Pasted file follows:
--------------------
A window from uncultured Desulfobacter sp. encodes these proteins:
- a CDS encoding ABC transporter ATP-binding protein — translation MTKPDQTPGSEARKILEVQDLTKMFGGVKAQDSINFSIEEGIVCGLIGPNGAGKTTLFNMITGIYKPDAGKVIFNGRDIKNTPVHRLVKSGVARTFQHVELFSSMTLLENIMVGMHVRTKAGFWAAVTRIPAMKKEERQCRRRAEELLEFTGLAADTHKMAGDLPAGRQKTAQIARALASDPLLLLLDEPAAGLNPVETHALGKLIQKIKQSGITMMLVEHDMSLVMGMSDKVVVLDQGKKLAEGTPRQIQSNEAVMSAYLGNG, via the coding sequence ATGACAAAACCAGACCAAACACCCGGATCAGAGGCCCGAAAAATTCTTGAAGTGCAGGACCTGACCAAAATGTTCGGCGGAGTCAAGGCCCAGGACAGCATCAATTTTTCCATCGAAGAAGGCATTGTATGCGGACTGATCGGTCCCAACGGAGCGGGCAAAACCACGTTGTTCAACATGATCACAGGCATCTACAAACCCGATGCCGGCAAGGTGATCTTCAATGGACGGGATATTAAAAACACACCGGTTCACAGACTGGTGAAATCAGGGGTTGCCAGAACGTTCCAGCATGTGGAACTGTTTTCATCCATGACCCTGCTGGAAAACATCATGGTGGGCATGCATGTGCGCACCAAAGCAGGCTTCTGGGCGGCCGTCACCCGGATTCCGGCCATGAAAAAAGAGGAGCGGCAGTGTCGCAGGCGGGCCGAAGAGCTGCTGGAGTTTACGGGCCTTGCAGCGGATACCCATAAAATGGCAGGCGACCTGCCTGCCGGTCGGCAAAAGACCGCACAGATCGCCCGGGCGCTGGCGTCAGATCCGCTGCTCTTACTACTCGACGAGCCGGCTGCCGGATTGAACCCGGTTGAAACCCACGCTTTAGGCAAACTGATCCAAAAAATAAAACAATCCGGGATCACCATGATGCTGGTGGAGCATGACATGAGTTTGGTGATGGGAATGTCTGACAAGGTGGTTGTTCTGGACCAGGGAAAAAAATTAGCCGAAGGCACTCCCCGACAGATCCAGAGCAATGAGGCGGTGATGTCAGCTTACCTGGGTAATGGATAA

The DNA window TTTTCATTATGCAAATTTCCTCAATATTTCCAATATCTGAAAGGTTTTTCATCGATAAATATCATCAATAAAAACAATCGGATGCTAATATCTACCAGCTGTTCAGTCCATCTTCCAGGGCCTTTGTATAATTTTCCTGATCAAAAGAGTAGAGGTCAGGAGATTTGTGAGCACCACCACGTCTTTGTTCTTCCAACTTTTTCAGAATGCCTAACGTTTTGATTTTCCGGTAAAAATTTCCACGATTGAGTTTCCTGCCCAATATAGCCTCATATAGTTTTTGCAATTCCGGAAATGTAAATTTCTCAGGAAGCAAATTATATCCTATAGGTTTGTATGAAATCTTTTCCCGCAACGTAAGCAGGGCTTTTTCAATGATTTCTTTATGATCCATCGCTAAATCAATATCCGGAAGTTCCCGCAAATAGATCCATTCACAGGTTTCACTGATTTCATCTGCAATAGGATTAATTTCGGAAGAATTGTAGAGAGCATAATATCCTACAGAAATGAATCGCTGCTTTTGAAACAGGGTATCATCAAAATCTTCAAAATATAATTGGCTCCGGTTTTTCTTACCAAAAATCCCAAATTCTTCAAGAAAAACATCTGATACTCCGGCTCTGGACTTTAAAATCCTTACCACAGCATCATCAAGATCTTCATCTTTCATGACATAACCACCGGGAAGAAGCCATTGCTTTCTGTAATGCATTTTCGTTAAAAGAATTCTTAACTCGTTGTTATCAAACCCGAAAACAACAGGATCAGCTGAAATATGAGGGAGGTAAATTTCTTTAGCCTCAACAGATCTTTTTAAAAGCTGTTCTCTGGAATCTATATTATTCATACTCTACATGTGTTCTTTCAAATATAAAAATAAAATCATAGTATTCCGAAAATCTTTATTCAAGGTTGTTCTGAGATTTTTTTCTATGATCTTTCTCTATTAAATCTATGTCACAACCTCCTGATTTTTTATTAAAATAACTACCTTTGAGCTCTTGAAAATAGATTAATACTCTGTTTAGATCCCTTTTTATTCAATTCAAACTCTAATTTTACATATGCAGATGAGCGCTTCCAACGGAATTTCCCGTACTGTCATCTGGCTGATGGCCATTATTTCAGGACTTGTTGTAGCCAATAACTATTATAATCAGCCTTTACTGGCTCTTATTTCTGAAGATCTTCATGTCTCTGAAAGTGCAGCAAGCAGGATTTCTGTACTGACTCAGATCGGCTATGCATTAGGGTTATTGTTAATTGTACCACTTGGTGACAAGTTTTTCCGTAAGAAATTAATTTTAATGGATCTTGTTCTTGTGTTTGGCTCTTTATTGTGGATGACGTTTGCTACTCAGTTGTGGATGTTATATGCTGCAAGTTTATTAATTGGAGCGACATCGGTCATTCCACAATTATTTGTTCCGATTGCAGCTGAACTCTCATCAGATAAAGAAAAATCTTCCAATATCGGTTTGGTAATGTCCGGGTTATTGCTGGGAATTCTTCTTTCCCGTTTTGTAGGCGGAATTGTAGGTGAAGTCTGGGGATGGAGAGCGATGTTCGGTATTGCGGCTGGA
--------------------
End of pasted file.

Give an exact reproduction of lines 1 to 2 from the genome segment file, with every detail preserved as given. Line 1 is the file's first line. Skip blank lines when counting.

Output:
A window from uncultured Desulfobacter sp. encodes these proteins:
- a CDS encoding ABC transporter ATP-binding protein — translation MTKPDQTPGSEARKILEVQDLTKMFGGVKAQDSINFSIEEGIVCGLIGPNGAGKTTLFNMITGIYKPDAGKVIFNGRDIKNTPVHRLVKSGVARTFQHVELFSSMTLLENIMVGMHVRTKAGFWAAVTRIPAMKKEERQCRRRAEELLEFTGLAADTHKMAGDLPAGRQKTAQIARALASDPLLLLLDEPAAGLNPVETHALGKLIQKIKQSGITMMLVEHDMSLVMGMSDKVVVLDQGKKLAEGTPRQIQSNEAVMSAYLGNG, via the coding sequence ATGACAAAACCAGACCAAACACCCGGATCAGAGGCCCGAAAAATTCTTGAAGTGCAGGACCTGACCAAAATGTTCGGCGGAGTCAAGGCCCAGGACAGCATCAATTTTTCCATCGAAGAAGGCATTGTATGCGGACTGATCGGTCCCAACGGAGCGGGCAAAACCACGTTGTTCAACATGATCACAGGCATCTACAAACCCGATGCCGGCAAGGTGATCTTCAATGGACGGGATATTAAAAACACACCGGTTCACAGACTGGTGAAATCAGGGGTTGCCAGAACGTTCCAGCATGTGGAACTGTTTTCATCCATGACCCTGCTGGAAAACATCATGGTGGGCATGCATGTGCGCACCAAAGCAGGCTTCTGGGCGGCCGTCACCCGGATTCCGGCCATGAAAAAAGAGGAGCGGCAGTGTCGCAGGCGGGCCGAAGAGCTGCTGGAGTTTACGGGCCTTGCAGCGGATACCCATAAAATGGCAGGCGACCTGCCTGCCGGTCGGCAAAAGACCGCACAGATCGCCCGGGCGCTGGCGTCAGATCCGCTGCTCTTACTACTCGACGAGCCGGCTGCCGGATTGAACCCGGTTGAAACCCACGCTTTAGGCAAACTGATCCAAAAAATAAAACAATCCGGGATCACCATGATGCTGGTGGAGCATGACATGAGTTTGGTGATGGGAATGTCTGACAAGGTGGTTGTTCTGGACCAGGGAAAAAAATTAGCCGAAGGCACTCCCCGACAGATCCAGAGCAATGAGGCGGTGATGTCAGCTTACCTGGGTAATGGATAA